… and now, an intermission…

… and now,  while I make a brief sojourn down to Quebec City and Halifax for a few days, this intermission of movies I’ve watched of late.

Låt den rätte komma in (aka Let the Right One In)
young vampire genre is not new to filmmakers – witness Lostboys and
Interview with a Vampire, and most recently, Twilight – and the
trick is often not so much the function by its form. This Swedish
effort directed by Tomas Alfredson is a magnificent example of the
stark beauty that results when form trumps function. In its sparse
dialogue and chilly scenes of Blackeberg, a suburb of Stockholm,
Alfredson gives us a tome on loyalty, friendship, loneliness and
revenge. Most definitely, revenge. Based on John Ajvide Lindqvist’s
novel, Let the Right One In gives us the story of Oskar (Kåre
Hedebrant) a young misfit who is bullied at school who one day meets
Eli (Lina Leandersson), the forever 12-year-old vampire in his
tenement house playground. The two form a unique friendship and when
Eli’s mortal protector and benefactor, Hakan (Per Ragnar) is
discovered bleeding out a young lad for Eli’s sustenance, Oskar
steps into his role: the deal sealed by Eli’s dealings with Oskar’s
bullies. The title refers to vampire lore that suggests they must be
invited in before entering a house. With a high creepy factor that
has been perfectly polished, this film is well worth the risk of
inviting home. My rating 9 out of 10.

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Wendy and Lucy

Reichardt directs this take on Jonathan Raymond’s story, “Night
Choir” concerning a young lass, Wendy (Michelle Williams) and her
dog, Lucy. The duo are Alaska bound when their car dies in a wee
Oregon town. Out of luck and money, Wendy shoplifts some chow for
Lucy but is caught and hauled off to the police station leaving Lucy
tied up at the store’s entrance. (Predictably) When she finally
returns her dog is gone. Helped by a kindly security guard (Wally
Dalton) she opts to stay in town and search for Lucy while her car is
repaired … and that’s about it for story. This short but
seemingly very long 80-minute indie film was a big hit at most of the
film festivals, but did nothing for this reviewer. Quiet and
minimalist its central flaw in not giving Wendy enough time to show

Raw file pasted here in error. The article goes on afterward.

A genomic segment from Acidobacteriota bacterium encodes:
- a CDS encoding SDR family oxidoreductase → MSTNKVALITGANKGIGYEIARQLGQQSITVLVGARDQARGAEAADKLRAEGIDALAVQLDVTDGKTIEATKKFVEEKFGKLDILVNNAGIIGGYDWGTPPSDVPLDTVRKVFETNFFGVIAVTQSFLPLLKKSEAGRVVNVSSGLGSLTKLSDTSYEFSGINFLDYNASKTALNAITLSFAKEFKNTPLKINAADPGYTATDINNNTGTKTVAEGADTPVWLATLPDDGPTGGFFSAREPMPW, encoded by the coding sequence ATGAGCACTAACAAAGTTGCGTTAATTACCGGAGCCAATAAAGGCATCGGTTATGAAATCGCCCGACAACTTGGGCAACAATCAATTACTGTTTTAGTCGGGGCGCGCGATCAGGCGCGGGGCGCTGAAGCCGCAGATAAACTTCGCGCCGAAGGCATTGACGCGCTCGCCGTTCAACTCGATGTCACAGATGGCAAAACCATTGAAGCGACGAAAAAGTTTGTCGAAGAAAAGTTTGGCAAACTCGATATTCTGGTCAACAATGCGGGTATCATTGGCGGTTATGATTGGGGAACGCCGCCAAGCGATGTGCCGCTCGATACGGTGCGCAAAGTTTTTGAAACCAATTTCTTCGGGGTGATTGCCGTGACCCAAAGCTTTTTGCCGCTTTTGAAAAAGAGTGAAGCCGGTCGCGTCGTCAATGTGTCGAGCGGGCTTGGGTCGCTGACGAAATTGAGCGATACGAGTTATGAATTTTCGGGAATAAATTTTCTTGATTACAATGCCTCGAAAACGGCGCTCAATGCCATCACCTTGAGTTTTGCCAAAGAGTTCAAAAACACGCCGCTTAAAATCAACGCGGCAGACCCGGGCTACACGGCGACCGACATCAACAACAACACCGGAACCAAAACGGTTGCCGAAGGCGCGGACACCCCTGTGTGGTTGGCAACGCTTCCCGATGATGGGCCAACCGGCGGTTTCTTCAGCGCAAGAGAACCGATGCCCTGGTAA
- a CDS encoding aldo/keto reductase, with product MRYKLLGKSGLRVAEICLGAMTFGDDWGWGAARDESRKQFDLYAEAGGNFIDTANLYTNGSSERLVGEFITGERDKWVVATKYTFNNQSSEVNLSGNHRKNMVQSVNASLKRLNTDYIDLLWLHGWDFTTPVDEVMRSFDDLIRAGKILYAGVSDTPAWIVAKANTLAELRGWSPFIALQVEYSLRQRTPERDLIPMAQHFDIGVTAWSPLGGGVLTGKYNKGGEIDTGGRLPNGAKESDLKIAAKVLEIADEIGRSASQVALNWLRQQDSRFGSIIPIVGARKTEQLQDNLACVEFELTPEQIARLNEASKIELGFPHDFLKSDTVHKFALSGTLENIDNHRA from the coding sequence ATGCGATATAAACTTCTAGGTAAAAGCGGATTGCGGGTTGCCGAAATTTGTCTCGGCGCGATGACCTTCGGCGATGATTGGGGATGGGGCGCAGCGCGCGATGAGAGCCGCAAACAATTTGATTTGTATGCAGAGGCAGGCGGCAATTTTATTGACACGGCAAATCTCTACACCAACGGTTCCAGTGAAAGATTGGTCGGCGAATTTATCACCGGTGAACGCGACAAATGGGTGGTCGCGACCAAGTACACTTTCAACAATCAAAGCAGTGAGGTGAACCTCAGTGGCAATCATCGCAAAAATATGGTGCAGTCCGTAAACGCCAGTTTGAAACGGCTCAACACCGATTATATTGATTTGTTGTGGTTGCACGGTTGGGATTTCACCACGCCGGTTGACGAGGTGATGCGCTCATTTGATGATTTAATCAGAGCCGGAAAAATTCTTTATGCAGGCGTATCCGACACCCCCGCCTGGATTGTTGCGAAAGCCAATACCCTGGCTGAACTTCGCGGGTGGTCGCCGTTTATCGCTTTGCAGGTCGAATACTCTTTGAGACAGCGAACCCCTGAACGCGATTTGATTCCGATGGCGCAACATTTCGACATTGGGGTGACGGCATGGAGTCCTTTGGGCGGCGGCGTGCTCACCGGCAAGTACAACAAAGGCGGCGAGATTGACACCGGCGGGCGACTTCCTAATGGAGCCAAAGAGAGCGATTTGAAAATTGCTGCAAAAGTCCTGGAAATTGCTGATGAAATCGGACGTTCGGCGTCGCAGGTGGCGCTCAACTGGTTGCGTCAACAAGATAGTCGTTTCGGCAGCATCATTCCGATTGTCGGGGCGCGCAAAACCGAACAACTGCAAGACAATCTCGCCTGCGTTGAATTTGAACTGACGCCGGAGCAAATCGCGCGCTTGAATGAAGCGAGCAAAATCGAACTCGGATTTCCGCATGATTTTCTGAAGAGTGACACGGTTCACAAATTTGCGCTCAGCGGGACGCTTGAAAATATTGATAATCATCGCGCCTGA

the true depth of her relationship with Lucy (so we care to pay
attention) and its lame ending. Wendy and Lucy proves one can
appreciate the ‘art’ of a film while thoroughly disliking
everything about it. My rating 3 out of 10.


El Orfanato (aka The Orphanage)
by Juan Antonio Bayona, El Orfanato is a thrilling horror film built
in the vein of Henry James’ Turn of the Screw. Married couple Laura
(Belen Rueda) and Carlos (Fernando Cayo) take their adopted son,
Simon, (Roger Princep) back to the creepy mansion that served as an
orphanage when Laura was a little girl. The parents are keen to open
the mansion for children with disabilities. Simon starts seeing
invisible playmates throughout the mansion, in particular a hooded
boy called Tomas. At the opening day party Simon suddenly disappears
and the film then slides into the horror: a horror that is
exquisitely executed with intelligence and a richly detailed history
of the mansion’s former child residents and their creepy Nanny,
Benigna (Montserrat Carula). When Laura calls in the medium Aurora
(the always brilliant Geraldine Chaplin) to help in the search for
Simon, the film twists yet again into a treatise on what’s real and
unreal. Everything about El Orfanato works. The acting is superb and
the atmosphere Bayona creates will keep you scared, riveted and
entranced throughout. Highly recommended. My rating 9 out of 10.


War Dance
and directed by Sean Fine and Andrea Nix, this fine documentary
recounts the oh-so-very-sad stories of three war children –
Dominic, Nancy and Rose – caught in the ongoing civil war in
Northern Uganda. The three are members of the Acholi tribe. The
Acholi are an internally displaced people in Northern Uganda who are
being systematically brutalized by a group known as the Lord’s
Resistance Army
(LRA) led by Joseph
All three children have witnessed horrific events ranging from the
murder of their parents to, in Domenic’s case, killing innocent
farmers after being forcibly made a child solider. Living in a
refugee camp, what binds them together is their desire to compete
with their tiny school in Uganda’s National Music competition in
Kampala, and their quest to regain some semblance of their lost
childhoods. Sad, joyous, tragic and ultimately hopeful, War Dance
shares the story of these children with a beauty and dignity that
will leave you humbled. My rating 8 out of 10.


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1 Response to … and now, an intermission…

  1. christao408 says:

    Just watched Let the Right One In last night here in Bangkok.  Wonderful film.

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